Bristol Ideas and the May 2022 Referendum Naomi Miller
This article is part of Bristol Ideas’ Referendum 2022 debate which looks at all aspects of city governance as part of ongoing work on democracy and the forthcoming May 2022 referendum.
Over a decade ago we organised the conference ‘Should Bristol Have an Elected Mayor?’. That was just one of the contributions we made to the debate before the city’s 2012 referendum.
In May 2022, Bristol will go to the polls once again for a referendum, this time asking citizens if they wish to see the post of mayor replaced with a committee system. Today we launch a new programme of work looking at the referendum and city governance.
We’ve followed the mayoral story from the start. We’ve run an annual State of the City address and debate each year since 2013 and have looked at city governance around the world in our biennial Festival of the Future City. We have a long-running series of events on the future of democracy and there’ll be more this spring.
We’re committed to promoting learning and debate about future city governance. We’re interested in the competing proposed and alternative models; we’re interested too in issues like visibility, accessibility, representation, effectiveness, legitimacy, and democracy – and which model best delivers on these.
And we’re committed to exploring the big issues – opportunities as well as challenges – that a city like Bristol faces and the best way of meeting these.
In the vote on whether Bristol should have an elected mayor in November 2012, 24 per cent of the Bristol population participated: 41,032 in favour and 35,880 against. George Ferguson became the first directly elected mayor in November 2012. He lost to Marvin Rees in 2016 and Rees was re-elected in 2021.
The May 2022 referendum asks voters to make a choice of either a directly elected mayor or a committee system. But are there other choices which need to be explored? How would a committee system work? If the mayoral model continues, how can this be reformed to give greater power and involvement to elected members? How should a city mayor work with a sub-regional mayor? And what about further devolution? The role of citizens’ assemblies? Wider electoral reform? Should Bristol have its own democracy commission?
There are many challenges and opportunities ahead. Which system can best tackle the climate and ecological emergencies? Which will be able to address the changes needed for a just transition, the crisis in social care? Which will deliver for the Black Lives Matter and Me Too movements? How will different models deliver housing (including new council housing), provide work and create better places for all? Put simply, which system can best provide all the people of the city with a future?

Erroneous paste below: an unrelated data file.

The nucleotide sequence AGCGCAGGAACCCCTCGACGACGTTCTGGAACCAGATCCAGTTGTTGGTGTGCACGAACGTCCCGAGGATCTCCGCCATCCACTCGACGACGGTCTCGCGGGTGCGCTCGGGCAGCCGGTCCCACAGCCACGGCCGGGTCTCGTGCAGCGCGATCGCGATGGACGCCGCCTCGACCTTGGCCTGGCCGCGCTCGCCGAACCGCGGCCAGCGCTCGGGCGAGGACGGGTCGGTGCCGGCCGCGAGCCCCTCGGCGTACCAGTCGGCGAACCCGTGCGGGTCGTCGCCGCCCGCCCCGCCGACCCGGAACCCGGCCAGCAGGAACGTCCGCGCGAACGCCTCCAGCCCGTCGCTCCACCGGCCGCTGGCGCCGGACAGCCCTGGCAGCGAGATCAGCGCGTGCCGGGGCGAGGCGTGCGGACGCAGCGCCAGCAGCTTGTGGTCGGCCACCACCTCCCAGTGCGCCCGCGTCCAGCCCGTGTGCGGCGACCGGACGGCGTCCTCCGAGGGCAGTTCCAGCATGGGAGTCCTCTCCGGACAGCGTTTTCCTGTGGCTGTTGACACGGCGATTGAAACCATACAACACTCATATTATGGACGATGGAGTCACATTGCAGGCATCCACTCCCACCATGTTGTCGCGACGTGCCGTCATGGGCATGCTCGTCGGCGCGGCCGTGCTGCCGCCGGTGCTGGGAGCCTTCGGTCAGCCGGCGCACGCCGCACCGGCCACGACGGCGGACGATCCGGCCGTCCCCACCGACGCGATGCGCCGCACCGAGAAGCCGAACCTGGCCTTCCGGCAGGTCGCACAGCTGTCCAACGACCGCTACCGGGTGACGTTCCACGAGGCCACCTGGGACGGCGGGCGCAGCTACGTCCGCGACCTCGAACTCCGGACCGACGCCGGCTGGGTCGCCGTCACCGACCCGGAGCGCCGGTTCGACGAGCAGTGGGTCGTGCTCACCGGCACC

What do other councils and places do? Some have had a directly elected mayor and dropped it after a local vote; some have gone back to a committee system after operating a cabinet and leader model. National government seems keen on more mayors (or governors in some places).
Bristol has had a committee system, a leader and cabinet and a directly elected mayor. We will be learning from this experience – mostly from people involved directly – as well as from others around the country. Why has Sheffield gone back to a committee system and what can we learn from the work of the recent Newham Democracy and Civic Participation Commission, for example?
Over the next few months, we’ll be publishing specially commissioned articles and interviews and hosting discussions and events encompassing all sides of the debate. We want this to be open, based on evidence, and something that helps move the city forward.
We’re neutral on this issue. We’re doing this to help promote learning and debate and as a contribution to our ongoing work to promote democracy. We want to make sure that people vote, too, so that in May 2022, we get a turnout of much more than 24 per cent.
Find out more about Bristol Ideas’ Referendum 2022 debate. Copyright of articles remains with the authors.